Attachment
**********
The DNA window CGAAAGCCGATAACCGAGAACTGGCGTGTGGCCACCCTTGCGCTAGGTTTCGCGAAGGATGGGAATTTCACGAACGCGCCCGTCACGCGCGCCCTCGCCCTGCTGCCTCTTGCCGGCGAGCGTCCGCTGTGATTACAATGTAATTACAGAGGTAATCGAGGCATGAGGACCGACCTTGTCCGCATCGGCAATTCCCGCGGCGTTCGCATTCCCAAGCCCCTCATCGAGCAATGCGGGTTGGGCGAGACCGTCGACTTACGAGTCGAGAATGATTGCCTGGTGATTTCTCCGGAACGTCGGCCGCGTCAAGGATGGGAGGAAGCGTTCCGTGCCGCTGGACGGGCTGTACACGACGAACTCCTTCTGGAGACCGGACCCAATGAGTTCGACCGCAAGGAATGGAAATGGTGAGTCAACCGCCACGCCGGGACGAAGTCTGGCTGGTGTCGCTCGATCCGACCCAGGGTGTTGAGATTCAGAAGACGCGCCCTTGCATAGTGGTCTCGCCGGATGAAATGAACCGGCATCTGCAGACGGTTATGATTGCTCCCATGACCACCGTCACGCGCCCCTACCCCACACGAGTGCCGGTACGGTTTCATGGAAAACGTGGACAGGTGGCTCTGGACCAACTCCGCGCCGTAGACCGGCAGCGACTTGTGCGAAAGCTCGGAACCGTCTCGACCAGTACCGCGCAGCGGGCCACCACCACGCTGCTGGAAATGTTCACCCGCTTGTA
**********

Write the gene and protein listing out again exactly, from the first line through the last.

The DNA window CGAAAGCCGATAACCGAGAACTGGCGTGTGGCCACCCTTGCGCTAGGTTTCGCGAAGGATGGGAATTTCACGAACGCGCCCGTCACGCGCGCCCTCGCCCTGCTGCCTCTTGCCGGCGAGCGTCCGCTGTGATTACAATGTAATTACAGAGGTAATCGAGGCATGAGGACCGACCTTGTCCGCATCGGCAATTCCCGCGGCGTTCGCATTCCCAAGCCCCTCATCGAGCAATGCGGGTTGGGCGAGACCGTCGACTTACGAGTCGAGAATGATTGCCTGGTGATTTCTCCGGAACGTCGGCCGCGTCAAGGATGGGAGGAAGCGTTCCGTGCCGCTGGACGGGCTGTACACGACGAACTCCTTCTGGAGACCGGACCCAATGAGTTCGACCGCAAGGAATGGAAATGGTGAGTCAACCGCCACGCCGGGACGAAGTCTGGCTGGTGTCGCTCGATCCGACCCAGGGTGTTGAGATTCAGAAGACGCGCCCTTGCATAGTGGTCTCGCCGGATGAAATGAACCGGCATCTGCAGACGGTTATGATTGCTCCCATGACCACCGTCACGCGCCCCTACCCCACACGAGTGCCGGTACGGTTTCATGGAAAACGTGGACAGGTGGCTCTGGACCAACTCCGCGCCGTAGACCGGCAGCGACTTGTGCGAAAGCTCGGAACCGTCTCGACCAGTACCGCGCAGCGGGCCACCACCACGCTGCTGGAAATGTTCACCCGCTTGTA